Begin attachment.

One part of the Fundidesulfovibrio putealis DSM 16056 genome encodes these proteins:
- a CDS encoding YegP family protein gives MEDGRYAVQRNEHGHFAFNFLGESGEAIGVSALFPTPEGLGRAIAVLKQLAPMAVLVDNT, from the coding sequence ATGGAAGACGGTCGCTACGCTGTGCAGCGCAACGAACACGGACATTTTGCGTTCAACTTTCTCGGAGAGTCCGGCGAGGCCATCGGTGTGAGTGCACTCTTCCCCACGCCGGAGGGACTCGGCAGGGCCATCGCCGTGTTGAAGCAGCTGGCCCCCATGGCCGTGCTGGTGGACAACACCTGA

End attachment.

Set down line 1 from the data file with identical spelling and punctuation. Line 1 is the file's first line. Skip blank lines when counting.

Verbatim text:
One part of the Fundidesulfovibrio putealis DSM 16056 genome encodes these proteins: